Malaria Virus Induces Change to its Hosts Body Odor

Published Date : Jul 02, 2014

Malaria viruses can change the body odor of mice, a new research study suggests. Researchers believe that the virus may change odor of its host’s body so as to help themselves survive through a key stage in their reproduction. The scent was also found to have persisted during the stage when mice showed no symptoms of the illness but were infected with it. 

Scientists are now working on further trials to see whether or not malaria viruses induce such different odor in humans as well. 

The aforementioned research on mice was undertaken jointly in the Pennsylvania State University and Swiss Federal Institute of Technology. The research studied the odor in mice with and without the infection of malaria virus for 45 days. It was found that the odor in mice with malaria infection was remarkably different than the non-infected ones.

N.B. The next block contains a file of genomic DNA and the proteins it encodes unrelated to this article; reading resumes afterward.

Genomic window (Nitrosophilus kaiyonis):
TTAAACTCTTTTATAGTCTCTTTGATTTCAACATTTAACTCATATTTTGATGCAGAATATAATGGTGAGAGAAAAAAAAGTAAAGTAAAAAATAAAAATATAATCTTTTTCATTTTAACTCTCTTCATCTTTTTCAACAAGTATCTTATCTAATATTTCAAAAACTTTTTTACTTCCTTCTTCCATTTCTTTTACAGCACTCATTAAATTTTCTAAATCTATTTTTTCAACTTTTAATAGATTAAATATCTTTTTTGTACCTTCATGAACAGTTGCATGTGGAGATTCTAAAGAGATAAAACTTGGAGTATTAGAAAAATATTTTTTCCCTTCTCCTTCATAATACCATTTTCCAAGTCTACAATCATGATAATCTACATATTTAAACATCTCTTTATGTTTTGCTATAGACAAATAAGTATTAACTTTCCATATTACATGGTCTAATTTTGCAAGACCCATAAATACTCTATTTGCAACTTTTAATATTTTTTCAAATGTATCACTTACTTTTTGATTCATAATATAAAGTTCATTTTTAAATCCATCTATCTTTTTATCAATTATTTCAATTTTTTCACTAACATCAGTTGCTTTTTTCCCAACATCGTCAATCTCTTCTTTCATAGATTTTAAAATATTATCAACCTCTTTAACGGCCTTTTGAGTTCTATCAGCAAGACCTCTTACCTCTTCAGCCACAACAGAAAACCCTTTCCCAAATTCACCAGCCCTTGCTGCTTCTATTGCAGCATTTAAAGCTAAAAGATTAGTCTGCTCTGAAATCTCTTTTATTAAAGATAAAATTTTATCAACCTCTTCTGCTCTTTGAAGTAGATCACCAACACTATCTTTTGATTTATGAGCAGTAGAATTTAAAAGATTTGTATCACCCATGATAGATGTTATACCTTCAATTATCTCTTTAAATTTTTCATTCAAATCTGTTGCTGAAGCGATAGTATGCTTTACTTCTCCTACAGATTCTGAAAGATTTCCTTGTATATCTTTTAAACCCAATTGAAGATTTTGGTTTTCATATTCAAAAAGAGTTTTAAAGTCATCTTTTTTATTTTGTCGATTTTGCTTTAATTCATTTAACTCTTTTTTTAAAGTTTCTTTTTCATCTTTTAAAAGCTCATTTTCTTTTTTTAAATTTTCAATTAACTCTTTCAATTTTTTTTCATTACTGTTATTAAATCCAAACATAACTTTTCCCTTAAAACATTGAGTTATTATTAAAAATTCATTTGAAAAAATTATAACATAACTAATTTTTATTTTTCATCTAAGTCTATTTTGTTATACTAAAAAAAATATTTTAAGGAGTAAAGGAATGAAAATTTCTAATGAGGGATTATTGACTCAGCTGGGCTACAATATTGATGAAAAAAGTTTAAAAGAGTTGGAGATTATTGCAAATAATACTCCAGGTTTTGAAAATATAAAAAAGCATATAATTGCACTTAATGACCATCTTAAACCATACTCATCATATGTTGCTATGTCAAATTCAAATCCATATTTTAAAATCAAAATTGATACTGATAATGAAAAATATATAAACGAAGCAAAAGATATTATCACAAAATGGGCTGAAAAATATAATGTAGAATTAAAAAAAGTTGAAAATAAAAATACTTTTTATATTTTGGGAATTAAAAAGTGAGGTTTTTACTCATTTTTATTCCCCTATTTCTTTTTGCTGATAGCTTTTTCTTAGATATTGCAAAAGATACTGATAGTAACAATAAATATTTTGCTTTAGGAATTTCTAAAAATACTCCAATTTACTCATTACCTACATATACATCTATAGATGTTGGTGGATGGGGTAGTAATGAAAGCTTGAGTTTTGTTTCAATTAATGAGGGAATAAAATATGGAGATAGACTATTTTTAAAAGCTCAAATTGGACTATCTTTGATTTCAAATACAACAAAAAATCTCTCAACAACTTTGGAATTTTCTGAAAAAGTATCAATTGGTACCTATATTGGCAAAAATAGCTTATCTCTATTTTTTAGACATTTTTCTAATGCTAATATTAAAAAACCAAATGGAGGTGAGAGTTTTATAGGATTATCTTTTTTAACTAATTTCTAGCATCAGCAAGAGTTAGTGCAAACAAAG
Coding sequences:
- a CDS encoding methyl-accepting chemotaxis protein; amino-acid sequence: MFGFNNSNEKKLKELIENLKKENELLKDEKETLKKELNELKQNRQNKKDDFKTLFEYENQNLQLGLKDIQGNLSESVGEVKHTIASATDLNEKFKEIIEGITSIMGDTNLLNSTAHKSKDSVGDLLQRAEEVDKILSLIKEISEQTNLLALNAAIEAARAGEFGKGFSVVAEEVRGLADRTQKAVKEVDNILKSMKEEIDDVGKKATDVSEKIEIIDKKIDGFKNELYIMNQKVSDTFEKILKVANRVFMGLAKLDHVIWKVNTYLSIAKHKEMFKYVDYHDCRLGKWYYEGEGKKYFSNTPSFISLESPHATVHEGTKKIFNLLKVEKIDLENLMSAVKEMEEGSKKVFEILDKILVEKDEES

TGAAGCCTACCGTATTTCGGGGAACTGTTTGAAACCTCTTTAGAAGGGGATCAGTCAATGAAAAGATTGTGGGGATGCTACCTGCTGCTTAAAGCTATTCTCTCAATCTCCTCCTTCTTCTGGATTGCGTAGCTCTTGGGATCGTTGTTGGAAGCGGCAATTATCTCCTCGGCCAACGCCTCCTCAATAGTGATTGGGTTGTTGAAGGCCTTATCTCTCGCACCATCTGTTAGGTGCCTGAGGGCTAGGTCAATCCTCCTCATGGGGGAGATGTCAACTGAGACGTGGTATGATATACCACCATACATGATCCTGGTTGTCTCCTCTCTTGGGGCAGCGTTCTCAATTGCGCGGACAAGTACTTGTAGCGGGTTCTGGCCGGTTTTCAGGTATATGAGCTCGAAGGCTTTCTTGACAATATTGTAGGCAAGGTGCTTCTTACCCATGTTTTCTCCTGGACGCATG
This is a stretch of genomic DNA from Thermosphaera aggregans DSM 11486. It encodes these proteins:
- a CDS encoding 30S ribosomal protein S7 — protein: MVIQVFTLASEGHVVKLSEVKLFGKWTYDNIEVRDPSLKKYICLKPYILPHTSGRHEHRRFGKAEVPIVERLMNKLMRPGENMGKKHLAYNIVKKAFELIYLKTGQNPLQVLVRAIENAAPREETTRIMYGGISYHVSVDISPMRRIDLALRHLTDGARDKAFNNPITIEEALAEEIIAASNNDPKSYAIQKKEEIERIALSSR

However, the change in smell did not completely alter the natural smell of mice – it instead changed in the terms of level of various compounds present in its natural composition. This was particularly noticeable in the mice that were infected but did not show symptoms. 

This stage, where the virus still inhibits its host’s body but do not induce any visible symptoms, corresponds to a very crucial time in the life cycle of the virus. It is the time when the virus needs to be passed back to the mosquitoes so as to continue reproducing. 

At this stage, mosquitoes are seen to be more attracted to the mice studied for the experiment. Researchers believe that the malaria virus may induce the change in odor in its host’s body to ensure continued survival.